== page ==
This is interesting as it shows us groups of words that commonly occur together, e.g. “Boris Johnson”. This is a directed graph and therefore the direction of the arrow shows the ordering of the words. The colour of the line shows the strength of the connection based on how often the word patterns occur. We also see chains of word occurrences, for example “public health services”.

A final thought would be to consider trigrams - these are groups of 3 consecutive words that occur together:

Sentiment analysis

A very common text analysis operation to carry out is to consider the sentiment of text (e.g. the feeling or emotion) expressed. This is a challenging task to carry out computationally due to the beauty of natural language (e.g. irony and sarcasm), but let’s just use a simple dictionary-lookup approach using a dictionary of words that are labelled as positive and negative and count how often these occur in our manifestos:


We’d have to do a lot more work here to make the analysis more robust. For example, in our dictionary the word ‘conservative’ is considered negative, but that is not how the word is being used in the Conservative manifesto. Also, this simple approach does not deal with negation, e.g. “not poverty”.

Topic modelling

Another common approach to analysing text is to consider topics - these are more abstract groupings of words that commonly occur together and might form some kind of coherent theme (or topics). Topic modelling is hard as it is what we can an unsupervised method and is similar to clustering. The challenge is that we don’t know how many topics we are likely to expect so we have to guess a number. But here goes . . . we will use a technique called LDA to identify 10 topics in our manifestos and then visualise the words that are commonly associated with these topics. Read the relevant chapter in the Text Mining with R book if you want to know more:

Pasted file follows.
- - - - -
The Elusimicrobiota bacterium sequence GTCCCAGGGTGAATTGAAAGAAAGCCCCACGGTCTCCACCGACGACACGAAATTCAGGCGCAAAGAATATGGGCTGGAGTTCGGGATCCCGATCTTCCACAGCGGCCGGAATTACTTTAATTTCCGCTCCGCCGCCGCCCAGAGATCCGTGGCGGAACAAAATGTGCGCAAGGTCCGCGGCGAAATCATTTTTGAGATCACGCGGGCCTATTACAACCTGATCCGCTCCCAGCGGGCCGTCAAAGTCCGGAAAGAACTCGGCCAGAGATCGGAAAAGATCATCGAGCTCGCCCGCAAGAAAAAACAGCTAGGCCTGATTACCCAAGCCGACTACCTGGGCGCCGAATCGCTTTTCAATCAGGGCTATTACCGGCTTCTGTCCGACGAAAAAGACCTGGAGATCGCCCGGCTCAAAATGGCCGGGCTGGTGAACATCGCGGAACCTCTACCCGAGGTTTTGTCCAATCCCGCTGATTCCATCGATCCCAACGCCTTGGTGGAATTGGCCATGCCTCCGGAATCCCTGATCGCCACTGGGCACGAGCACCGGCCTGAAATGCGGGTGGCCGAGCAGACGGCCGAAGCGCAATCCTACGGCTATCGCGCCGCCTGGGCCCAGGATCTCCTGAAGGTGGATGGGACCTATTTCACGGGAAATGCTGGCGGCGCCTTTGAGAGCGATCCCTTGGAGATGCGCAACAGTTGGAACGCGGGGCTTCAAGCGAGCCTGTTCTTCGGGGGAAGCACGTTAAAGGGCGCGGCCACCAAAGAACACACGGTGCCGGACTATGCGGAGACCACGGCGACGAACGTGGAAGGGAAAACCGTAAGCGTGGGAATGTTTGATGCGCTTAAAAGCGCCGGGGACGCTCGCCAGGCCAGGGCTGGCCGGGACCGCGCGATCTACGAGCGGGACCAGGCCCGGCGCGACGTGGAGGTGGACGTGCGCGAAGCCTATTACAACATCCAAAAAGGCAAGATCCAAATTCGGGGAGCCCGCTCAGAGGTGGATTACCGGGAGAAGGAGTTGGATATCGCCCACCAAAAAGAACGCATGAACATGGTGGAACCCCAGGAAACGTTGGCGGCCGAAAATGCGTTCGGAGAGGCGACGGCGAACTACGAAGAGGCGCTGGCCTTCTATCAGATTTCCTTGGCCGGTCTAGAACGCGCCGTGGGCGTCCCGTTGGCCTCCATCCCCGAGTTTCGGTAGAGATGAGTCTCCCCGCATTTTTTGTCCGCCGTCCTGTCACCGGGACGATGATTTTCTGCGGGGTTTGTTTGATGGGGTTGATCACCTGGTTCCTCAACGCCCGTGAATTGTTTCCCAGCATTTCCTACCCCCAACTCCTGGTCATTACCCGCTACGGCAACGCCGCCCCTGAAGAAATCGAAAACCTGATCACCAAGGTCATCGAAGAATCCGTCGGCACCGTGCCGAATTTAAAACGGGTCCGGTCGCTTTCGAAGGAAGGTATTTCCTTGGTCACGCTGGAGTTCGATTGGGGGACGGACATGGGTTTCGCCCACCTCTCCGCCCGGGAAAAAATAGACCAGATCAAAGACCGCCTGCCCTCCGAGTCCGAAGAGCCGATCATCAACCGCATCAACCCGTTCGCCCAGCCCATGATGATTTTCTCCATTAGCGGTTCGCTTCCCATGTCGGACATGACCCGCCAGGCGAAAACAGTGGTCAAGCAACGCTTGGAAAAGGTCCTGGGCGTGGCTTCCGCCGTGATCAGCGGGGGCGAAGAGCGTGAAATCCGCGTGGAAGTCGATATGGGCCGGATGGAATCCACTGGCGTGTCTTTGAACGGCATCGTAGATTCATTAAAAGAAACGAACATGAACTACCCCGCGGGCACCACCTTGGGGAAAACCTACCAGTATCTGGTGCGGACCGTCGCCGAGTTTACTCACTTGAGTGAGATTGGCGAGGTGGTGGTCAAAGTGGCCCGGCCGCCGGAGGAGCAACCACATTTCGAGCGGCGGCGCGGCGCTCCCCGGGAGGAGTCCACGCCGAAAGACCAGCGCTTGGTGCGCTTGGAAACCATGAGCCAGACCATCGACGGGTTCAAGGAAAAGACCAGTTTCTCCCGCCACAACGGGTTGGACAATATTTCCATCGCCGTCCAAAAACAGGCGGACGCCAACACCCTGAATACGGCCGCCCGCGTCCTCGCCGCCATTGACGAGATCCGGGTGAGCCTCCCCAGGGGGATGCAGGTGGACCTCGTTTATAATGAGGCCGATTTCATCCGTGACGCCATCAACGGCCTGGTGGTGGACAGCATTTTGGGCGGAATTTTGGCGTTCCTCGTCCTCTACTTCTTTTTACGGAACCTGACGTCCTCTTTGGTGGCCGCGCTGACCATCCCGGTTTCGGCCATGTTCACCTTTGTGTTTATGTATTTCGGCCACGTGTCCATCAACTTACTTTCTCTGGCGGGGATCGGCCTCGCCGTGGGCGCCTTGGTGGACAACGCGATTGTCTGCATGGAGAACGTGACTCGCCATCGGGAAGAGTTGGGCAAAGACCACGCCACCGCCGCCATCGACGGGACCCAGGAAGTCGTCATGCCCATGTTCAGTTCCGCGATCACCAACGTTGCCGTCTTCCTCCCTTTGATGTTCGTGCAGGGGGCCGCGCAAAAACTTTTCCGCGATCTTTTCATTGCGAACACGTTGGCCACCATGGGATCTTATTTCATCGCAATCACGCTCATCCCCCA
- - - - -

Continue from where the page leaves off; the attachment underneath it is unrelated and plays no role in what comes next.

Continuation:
So in this case there is quite high probability that people is assigned to topic 1. We can now use a visualisation to show the most probable words for each of the topics:

So you get the general idea that there are words that generally co-occur to form topics and some of the topics probably reflect themes such as energy, jobs, etc. As well as deciding on the number of topics we should choose, actually trying to interpret the topics is another really challenging task with topic modelling. We can also look to see which topics occur in which manifestos like this:

A good test for an unsupervised approach like topic modelling would be if we select the number of clusters to match the number of documents (5 in our case) and if we assume the documents are likely to be independent and about different topics, then when we run the topic modelling using LDA we would expect to get 5 topics, each one representing a manifesto. Let’s see if this is the case:

The output is as we expect - one predominant topic per manifesto. We can now look at the words in each topic which basically reflect Which manifesto that align with what we could see from analysing the words and bigrams before:


Clustering the manifestos

One final piece of analysis carried out involves considering how ‘similar’ the documents are. This can be performed by computing pairwise similarity between pairs of documents where the more similar words used the more similar the documents are considered. We can use cluster analysis to perform this and the following computes a hierarchical clustering of the documents based on measuring the distance between document word vectors:


This shows us that the Lib Dems manifesto is more similar to the Conservative manifesto than the Green Party, for example. It also shows us that the SNP manifesto is the most different from the rest. We can observe something similar if we were to use k-means clustering. In this case I set k=3 to identify 3 clusters:

Again, we see that the Green Party and SNP documents are quite different from the documents produced by the three main parties.